If Jesus was gay, was he open and self-affirming… or ashamed and secretive?
People who think that Jesus was queer usually assume that he accepted his own homosexuality, but a new book presents a disturbing portrait of a closeted gay Jesus who felt shame over his same-sex relationships.
Dark Knowledge” by Kenneth Low uses rational arguments to disprove much of the conventional wisdom about Christ. According to Low, Jesus was not heterosexual, not celibate, and not happy with his own identity.
The whole book is an analysis of why Jesus was executed. The standard explanation is that Jesus was crucified for blasphemy. Low dismisses this as too implausible to be believed. Instead he comes to a startling conclusion: Jesus was killed for committing homosexual acts.
Low is a retired physician living in Davis, California and “Dark Knowledge” is his first work. His odd but intriguing book offers no information about the author other than his name. Low’s blog explains that he keeps his background a mystery so that his arguments can be judged purely on their own merits. However Low does admit on his blog, “ ‘Dark Knowledge’ is really a work of vision that is the product of my own personal journey.”
Low presents evidence that Jesus must have been homosexual because he was an unmarried man who surrounded himself with men, including John, his beloved male disciple and sexual partner. Still Low is also clear that Jesus was divine. The following quotation illustrates Low’s viewpoint and detached tone:
In His childhood, Jesus Christ came into His awareness of being the Son of God. His magical authority and other attributes were given to Him as His birthright. As He came into sexual awareness, He discovered Himself to be a homosexual. His awareness of being the Son of God precluded any possibility of denying His sexuality out of some external concern and He began to be sexually active. He was evidently discovered to be a homosexual by people in His hometown and He must have been sharply rebuked and ostracized. He left Galilee and wandered on an endless soulful sojourn seeking a reconciliation of His divinity with His homosexuality. (p. 276)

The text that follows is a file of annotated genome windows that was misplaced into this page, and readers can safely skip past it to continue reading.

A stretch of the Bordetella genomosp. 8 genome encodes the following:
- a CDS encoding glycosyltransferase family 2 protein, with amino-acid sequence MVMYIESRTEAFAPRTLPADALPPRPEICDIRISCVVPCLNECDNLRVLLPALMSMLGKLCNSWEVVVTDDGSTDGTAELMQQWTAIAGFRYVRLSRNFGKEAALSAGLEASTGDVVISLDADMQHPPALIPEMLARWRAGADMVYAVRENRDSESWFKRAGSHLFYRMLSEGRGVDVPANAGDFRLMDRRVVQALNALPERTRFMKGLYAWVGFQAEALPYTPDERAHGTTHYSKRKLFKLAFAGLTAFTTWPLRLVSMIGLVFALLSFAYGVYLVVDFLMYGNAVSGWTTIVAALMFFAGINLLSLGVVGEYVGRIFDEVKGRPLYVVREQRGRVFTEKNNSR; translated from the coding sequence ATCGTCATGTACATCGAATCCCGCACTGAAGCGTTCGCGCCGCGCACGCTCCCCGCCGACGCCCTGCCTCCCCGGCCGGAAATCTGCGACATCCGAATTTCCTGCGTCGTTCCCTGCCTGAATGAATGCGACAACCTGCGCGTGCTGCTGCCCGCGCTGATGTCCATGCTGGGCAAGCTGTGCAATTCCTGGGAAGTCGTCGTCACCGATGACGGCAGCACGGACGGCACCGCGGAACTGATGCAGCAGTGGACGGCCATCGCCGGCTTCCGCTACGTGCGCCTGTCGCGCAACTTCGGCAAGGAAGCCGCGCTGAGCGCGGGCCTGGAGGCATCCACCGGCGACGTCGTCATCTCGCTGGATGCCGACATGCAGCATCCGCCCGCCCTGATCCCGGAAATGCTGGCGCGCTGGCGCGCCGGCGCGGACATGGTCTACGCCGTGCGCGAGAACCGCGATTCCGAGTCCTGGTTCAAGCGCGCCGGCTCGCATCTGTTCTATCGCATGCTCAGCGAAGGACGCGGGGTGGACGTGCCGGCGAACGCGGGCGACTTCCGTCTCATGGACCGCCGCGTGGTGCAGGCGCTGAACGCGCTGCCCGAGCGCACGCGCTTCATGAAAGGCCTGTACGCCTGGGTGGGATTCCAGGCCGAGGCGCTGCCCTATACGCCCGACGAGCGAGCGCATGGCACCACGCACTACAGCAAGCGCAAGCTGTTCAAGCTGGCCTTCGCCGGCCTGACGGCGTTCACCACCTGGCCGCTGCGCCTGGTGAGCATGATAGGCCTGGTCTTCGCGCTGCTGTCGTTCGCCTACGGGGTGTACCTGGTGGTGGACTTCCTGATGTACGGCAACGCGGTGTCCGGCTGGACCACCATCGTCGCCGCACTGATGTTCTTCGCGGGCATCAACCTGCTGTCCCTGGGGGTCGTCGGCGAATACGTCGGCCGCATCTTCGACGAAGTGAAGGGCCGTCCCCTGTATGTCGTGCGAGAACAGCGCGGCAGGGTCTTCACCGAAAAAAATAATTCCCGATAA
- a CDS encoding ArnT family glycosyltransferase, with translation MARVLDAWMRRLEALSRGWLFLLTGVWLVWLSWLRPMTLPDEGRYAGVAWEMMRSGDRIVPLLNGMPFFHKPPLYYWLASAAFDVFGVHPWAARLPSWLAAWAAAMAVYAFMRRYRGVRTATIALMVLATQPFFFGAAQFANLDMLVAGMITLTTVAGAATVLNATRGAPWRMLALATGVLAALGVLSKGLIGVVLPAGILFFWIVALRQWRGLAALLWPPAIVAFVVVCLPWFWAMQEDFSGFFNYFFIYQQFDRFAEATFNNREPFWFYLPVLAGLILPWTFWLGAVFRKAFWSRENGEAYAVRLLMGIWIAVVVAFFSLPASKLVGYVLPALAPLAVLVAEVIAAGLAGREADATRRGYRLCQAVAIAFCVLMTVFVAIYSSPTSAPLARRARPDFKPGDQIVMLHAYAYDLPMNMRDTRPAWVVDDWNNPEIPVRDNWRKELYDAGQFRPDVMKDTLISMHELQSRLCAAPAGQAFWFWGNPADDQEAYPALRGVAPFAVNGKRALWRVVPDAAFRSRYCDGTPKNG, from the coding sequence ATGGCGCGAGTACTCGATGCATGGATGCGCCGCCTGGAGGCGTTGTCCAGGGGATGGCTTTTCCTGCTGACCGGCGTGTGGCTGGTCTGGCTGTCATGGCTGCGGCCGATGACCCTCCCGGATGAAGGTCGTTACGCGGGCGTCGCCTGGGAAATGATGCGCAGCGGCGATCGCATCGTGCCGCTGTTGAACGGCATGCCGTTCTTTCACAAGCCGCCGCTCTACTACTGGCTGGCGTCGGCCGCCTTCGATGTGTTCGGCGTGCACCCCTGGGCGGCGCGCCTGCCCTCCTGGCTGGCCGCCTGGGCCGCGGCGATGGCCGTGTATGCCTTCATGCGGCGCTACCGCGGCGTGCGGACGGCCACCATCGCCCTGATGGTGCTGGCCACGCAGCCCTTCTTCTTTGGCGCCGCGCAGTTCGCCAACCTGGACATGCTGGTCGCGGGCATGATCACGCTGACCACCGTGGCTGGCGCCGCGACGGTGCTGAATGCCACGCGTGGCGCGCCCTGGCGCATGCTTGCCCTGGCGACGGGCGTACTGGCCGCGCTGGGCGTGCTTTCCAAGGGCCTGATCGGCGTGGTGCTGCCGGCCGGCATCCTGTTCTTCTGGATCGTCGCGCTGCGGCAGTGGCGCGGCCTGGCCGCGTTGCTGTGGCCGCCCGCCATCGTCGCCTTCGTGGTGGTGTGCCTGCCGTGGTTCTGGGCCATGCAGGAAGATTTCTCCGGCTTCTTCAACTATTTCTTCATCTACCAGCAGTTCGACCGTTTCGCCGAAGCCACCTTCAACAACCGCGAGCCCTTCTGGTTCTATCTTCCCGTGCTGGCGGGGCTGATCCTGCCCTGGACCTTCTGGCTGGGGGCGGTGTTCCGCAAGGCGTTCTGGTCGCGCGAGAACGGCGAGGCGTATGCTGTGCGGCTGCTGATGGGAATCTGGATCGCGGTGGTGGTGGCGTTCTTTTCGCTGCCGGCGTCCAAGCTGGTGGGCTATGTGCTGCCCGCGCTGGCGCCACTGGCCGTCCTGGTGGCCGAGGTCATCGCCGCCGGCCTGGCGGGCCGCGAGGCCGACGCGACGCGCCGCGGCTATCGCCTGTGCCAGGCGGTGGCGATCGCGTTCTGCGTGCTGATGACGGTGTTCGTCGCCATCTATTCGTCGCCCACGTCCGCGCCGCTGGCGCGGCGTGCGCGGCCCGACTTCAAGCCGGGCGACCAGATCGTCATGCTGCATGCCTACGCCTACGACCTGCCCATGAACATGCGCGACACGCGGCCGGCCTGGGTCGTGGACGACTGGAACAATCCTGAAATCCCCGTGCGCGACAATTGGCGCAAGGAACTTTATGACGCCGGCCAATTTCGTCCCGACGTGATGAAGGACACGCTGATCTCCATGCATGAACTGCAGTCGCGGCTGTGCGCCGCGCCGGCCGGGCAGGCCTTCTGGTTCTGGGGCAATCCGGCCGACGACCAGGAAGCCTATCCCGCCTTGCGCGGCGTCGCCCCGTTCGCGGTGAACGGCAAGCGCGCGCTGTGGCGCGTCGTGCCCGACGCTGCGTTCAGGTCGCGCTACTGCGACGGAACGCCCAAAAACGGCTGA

Low goes on to describe how Jesus brought his life and ministry to its “inevitable conclusion” in Jerusalem. “Just as He couldn’t escape his homosexuality, neither could He keep it a secret forever,” (p. 276) he writes. Low’s version of the Passion story unfolds this way: Judas revealed the “dark knowledge” of Jesus’ homosexuality to the religious authorities, causing a sudden loss of public support for Jesus. In the garden of Gethsemane Jesus was “overwhelmed with sorrow because He was filled with shame” about his soon-to-be-revealed homosexual acts. At his trial the normally eloquent Jesus gave evasive answers because, although he was an expert at religious debate, he couldn’t deny the truth of his homosexuality. Wanting to be punished, he pleaded guilty in exchange for dropping the charges against his sexual partner.
One of the most fascinating parts of the book is Low’s demonstration of how Jesus’ theology was shaped by being queer. Low argues that Jesus came to identify with the poor and disenfranchised because he was gay:
As the Son of God, Jesus Christ had discovered Himself to be a homosexual and had found celibacy impossible… He also understood that homosexuality was a sexual crime under the Law of Moses. His feeling was that His homosexuality was something He needed to passively accept and He was cast in the role of the disobedient Son of God. His feeling of self-worth required that He find meaning in His disobedience and He came to view Himself as an advocate for the sinful disobedience of the world. (p. 286)
Some of Low’s conclusions seem questionable, especially his assertion that “no one is ever really reconciled with his or her sexuality.” If Jesus was truly divine, then surely he could have found a way to unite sexuality and spirituality, an idea that I explore in my novels Jesus in Love and At the Cross (Jesus in Love). Low also seems to assume that each gospel were written by a single eyewitness, an idea disputed by most Bible scholars. Unlike Low, I find it believable that Jesus could have been executed for blasphemy. Even today LGBT Christians still receive death threats from Christian conservatives who accuse them of blasphemy. Despite its flaws, “Dark Knowledge” makes for stimulating reading and a darkly illuminating vision of a gay Jesus.
“Dark Knowledge” review by Toby Johnson, author of Gay Spirituality
|Video on Dark Knowledge|
Video book trailer for Dark Knowledge